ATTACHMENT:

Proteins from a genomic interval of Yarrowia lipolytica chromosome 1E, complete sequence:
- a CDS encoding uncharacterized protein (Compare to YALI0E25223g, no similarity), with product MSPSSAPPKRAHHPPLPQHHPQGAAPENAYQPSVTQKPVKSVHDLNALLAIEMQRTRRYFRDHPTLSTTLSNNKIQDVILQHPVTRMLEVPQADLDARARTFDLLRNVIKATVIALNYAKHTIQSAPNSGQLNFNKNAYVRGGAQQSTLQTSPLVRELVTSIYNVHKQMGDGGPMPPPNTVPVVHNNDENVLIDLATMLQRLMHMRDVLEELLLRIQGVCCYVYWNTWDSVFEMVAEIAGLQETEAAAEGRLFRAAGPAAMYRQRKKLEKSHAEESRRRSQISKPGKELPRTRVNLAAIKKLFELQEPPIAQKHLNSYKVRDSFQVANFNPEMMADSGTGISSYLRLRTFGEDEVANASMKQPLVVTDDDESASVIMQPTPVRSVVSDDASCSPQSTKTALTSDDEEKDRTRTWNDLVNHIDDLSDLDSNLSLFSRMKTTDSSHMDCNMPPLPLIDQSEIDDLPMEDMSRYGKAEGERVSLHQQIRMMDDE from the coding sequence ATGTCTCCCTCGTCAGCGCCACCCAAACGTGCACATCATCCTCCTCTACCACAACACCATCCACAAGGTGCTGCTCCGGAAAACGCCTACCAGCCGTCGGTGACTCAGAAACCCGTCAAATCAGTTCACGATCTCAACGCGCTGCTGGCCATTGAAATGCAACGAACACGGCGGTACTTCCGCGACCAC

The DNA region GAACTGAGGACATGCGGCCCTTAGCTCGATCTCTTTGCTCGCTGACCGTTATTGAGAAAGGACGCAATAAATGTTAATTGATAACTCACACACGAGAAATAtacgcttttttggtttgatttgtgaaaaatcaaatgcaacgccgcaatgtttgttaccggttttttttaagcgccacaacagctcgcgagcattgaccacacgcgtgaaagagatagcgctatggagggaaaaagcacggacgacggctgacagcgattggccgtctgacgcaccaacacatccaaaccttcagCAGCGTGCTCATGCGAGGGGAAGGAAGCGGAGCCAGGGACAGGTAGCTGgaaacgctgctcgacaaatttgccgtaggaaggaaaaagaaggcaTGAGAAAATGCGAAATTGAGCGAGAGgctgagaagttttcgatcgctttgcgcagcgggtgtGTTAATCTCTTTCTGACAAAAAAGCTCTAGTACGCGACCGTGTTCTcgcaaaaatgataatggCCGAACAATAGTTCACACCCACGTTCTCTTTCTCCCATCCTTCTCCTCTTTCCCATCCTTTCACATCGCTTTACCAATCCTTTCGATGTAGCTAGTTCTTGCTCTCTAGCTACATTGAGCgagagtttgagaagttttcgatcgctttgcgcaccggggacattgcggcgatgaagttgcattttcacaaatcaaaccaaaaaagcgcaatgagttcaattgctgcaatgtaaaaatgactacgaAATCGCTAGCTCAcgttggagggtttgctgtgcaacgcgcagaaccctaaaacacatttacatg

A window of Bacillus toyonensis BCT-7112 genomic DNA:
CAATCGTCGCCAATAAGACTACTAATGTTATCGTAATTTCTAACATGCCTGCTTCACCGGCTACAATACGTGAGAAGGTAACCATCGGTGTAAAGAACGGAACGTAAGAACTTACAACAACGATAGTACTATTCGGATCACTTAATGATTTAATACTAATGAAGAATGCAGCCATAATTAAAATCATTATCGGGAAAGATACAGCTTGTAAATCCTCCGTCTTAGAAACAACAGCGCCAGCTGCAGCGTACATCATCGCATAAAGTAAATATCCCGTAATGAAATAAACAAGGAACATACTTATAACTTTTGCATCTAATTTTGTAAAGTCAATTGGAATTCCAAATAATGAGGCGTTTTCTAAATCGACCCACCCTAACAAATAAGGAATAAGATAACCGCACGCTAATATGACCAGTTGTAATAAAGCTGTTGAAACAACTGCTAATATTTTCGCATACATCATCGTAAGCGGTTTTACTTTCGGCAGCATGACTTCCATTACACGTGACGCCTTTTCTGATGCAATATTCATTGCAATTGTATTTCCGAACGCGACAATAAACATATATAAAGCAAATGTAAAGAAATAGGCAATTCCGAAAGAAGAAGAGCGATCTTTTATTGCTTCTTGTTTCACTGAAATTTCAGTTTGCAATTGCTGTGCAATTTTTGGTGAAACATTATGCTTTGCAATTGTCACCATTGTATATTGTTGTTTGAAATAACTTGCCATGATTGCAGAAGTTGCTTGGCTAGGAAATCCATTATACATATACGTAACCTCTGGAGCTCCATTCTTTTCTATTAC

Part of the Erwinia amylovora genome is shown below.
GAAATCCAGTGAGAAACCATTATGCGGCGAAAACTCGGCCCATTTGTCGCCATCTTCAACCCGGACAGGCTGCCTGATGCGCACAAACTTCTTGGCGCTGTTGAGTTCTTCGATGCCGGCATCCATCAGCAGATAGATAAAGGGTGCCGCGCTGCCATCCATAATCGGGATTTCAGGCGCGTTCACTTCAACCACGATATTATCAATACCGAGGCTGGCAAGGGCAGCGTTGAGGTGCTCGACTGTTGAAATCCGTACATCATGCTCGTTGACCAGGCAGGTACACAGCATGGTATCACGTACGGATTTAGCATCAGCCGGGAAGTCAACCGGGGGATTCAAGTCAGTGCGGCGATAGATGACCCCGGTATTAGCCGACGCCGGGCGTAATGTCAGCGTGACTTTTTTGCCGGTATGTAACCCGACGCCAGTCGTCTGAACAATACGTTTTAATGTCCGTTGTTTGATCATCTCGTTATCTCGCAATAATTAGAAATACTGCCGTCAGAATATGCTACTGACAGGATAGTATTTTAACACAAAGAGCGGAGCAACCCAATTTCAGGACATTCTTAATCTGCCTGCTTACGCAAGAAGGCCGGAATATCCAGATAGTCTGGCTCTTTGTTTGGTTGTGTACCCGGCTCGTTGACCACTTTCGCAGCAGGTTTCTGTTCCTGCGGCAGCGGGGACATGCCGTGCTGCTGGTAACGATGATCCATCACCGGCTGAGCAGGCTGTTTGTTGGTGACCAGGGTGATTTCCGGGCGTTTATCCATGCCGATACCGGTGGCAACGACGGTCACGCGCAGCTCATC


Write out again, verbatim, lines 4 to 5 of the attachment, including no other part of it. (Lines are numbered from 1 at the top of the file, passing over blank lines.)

A window of Bacillus toyonensis BCT-7112 genomic DNA:
CAATCGTCGCCAATAAGACTACTAATGTTATCGTAATTTCTAACATGCCTGCTTCACCGGCTACAATACGTGAGAAGGTAACCATCGGTGTAAAGAACGGAACGTAAGAACTTACAACAACGATAGTACTATTCGGATCACTTAATGATTTAATACTAATGAAGAATGCAGCCATAATTAAAATCATTATCGGGAAAGATACAGCTTGTAAATCCTCCGTCTTAGAAACAACAGCGCCAGCTGCAGCGTACATCATCGCATAAAGTAAATATCCCGTAATGAAATAAACAAGGAACATACTTATAACTTTTGCATCTAATTTTGTAAAGTCAATTGGAATTCCAAATAATGAGGCGTTTTCTAAATCGACCCACCCTAACAAATAAGGAATAAGATAACCGCACGCTAATATGACCAGTTGTAATAAAGCTGTTGAAACAACTGCTAATATTTTCGCATACATCATCGTAAGCGGTTTTACTTTCGGCAGCATGACTTCCATTACACGTGACGCCTTTTCTGATGCAATATTCATTGCAATTGTATTTCCGAACGCGACAATAAACATATATAAAGCAAATGTAAAGAAATAGGCAATTCCGAAAGAAGAAGAGCGATCTTTTATTGCTTCTTGTTTCACTGAAATTTCAGTTTGCAATTGCTGTGCAATTTTTGGTGAAACATTATGCTTTGCAATTGTCACCATTGTATATTGTTGTTTGAAATAACTTGCCATGATTGCAGAAGTTGCTTGGCTAGGAAATCCATTATACATATACGTAACCTCTGGAGCTCCATTCTTTTCTATTAC